The Washington Institute has released a poll (pdf) it conducted of Egyptians during the uprising. Some key findings:
This is not an Islamic uprising. The Muslim Brotherhood is approved by just 15 percent of Egyptians -- and its leaders get barely 1 percent of the vote in a presidential straw poll. Asked to pick national priorities, only 12 percent of Egyptians choose sharia (Islamic law) over Egypt's regional leadership, democracy, or economic development. And, when asked to explain the uprising, the issues of economic conditions, corruption, and unemployment (around 30 percent each) far outpace the concern that "the regime is not Islamic enough" (only 7 percent).
Surprisingly, when asked two different ways about the peace treaty with Israel, more support it (37 percent) than oppose it (27 percent) -- although around a third say they "don't know" or refuse to answer this question. Only 18 percent of Egyptians approve either Hamas or Iran. And a mere 5 percent say the uprising occurred because their government is "too pro-Israel."...
As for Egyptian views of America, a narrow plurality (36 percent vs. 27 percent) say Egypt should have good relations with the United States. And only a small minority (8 percent) say the current uprising is against a "too pro-American" regime. Nevertheless, half or more of the Egyptian public disapprove of how Washington has handled this crisis so far, saying that they do not trust the United States at all.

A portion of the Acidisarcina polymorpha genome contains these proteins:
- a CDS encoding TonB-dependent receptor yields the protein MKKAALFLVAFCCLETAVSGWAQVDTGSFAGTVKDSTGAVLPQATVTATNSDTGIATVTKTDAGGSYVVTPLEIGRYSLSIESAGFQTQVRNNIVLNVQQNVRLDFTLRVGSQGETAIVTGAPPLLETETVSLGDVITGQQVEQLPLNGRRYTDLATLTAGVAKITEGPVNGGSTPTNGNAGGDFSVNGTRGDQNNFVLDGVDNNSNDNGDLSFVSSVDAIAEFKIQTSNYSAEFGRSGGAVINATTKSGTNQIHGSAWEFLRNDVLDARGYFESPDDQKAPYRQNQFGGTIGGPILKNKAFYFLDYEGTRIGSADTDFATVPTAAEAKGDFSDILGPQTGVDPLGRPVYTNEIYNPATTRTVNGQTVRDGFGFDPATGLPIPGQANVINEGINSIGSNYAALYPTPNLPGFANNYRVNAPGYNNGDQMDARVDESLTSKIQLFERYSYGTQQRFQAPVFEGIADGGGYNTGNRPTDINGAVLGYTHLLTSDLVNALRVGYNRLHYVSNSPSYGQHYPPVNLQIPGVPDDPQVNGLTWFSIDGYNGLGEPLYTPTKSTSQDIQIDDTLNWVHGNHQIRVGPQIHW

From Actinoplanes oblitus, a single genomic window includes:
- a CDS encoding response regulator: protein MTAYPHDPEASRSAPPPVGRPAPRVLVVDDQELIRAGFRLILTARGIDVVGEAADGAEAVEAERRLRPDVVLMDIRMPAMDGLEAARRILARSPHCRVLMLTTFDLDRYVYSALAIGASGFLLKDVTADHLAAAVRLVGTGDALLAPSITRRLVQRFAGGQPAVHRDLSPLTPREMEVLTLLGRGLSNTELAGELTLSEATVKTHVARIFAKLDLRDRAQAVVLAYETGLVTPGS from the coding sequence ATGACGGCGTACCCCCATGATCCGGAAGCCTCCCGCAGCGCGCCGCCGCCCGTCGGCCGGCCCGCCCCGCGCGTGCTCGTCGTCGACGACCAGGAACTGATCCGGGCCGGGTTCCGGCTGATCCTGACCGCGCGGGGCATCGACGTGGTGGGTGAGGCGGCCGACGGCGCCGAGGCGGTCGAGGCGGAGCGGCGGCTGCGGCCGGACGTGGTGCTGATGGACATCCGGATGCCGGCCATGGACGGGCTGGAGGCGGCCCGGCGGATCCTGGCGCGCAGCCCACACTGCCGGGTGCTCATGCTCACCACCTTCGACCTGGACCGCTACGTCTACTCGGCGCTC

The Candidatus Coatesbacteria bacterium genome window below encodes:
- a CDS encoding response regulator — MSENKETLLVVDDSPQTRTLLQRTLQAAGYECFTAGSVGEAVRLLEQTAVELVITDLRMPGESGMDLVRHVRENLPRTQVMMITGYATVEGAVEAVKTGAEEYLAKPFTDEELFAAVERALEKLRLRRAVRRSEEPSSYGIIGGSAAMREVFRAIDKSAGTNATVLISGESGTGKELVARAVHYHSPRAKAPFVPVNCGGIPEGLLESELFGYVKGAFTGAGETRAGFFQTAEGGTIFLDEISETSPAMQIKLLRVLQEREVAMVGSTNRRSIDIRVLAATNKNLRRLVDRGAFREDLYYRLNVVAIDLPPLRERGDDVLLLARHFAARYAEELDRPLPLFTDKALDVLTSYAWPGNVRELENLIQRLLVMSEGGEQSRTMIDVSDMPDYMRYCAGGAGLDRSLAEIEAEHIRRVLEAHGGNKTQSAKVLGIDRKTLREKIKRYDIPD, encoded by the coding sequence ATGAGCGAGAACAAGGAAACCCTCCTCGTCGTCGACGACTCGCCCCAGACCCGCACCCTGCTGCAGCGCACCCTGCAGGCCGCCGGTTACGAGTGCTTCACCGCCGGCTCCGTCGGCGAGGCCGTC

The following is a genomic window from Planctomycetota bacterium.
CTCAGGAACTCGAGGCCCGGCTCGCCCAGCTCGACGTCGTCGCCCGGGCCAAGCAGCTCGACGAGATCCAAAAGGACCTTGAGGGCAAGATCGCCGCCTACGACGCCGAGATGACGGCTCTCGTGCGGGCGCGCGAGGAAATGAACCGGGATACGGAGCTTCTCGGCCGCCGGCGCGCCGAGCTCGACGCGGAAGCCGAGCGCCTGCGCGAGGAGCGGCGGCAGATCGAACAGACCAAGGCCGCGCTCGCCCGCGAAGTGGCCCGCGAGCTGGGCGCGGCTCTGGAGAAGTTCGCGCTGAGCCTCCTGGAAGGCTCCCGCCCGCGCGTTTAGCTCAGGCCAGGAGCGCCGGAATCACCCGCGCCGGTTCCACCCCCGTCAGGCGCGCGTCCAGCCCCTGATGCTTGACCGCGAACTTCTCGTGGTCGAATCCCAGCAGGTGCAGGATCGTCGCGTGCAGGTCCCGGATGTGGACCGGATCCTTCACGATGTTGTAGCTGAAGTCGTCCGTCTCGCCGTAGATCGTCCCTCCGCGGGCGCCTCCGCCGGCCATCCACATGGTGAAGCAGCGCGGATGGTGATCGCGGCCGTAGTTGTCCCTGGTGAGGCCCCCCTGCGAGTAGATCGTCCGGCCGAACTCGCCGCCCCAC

While the poll gives us reason to believe that a lot of the fear about "Tehran on the Nile" is likely overheated, there are foreign policy responses that are less encouraging (from Washington and Israel's perspective). When asked about Egyptian foreign policy, 19 said their first choice would be to maintain Egypt's relationship with the U.S. and 'moderate states' while 18 percent said Egypt should tear up its treaty with Israel and join the 'resistance front.' A further 16 percent said Egypt should distance itself from the U.S. and follow an independent line like Turkey, while 15 percent said better relations should be restored with Syria and Iran to help contribute to resistance against imperialism and colonialism.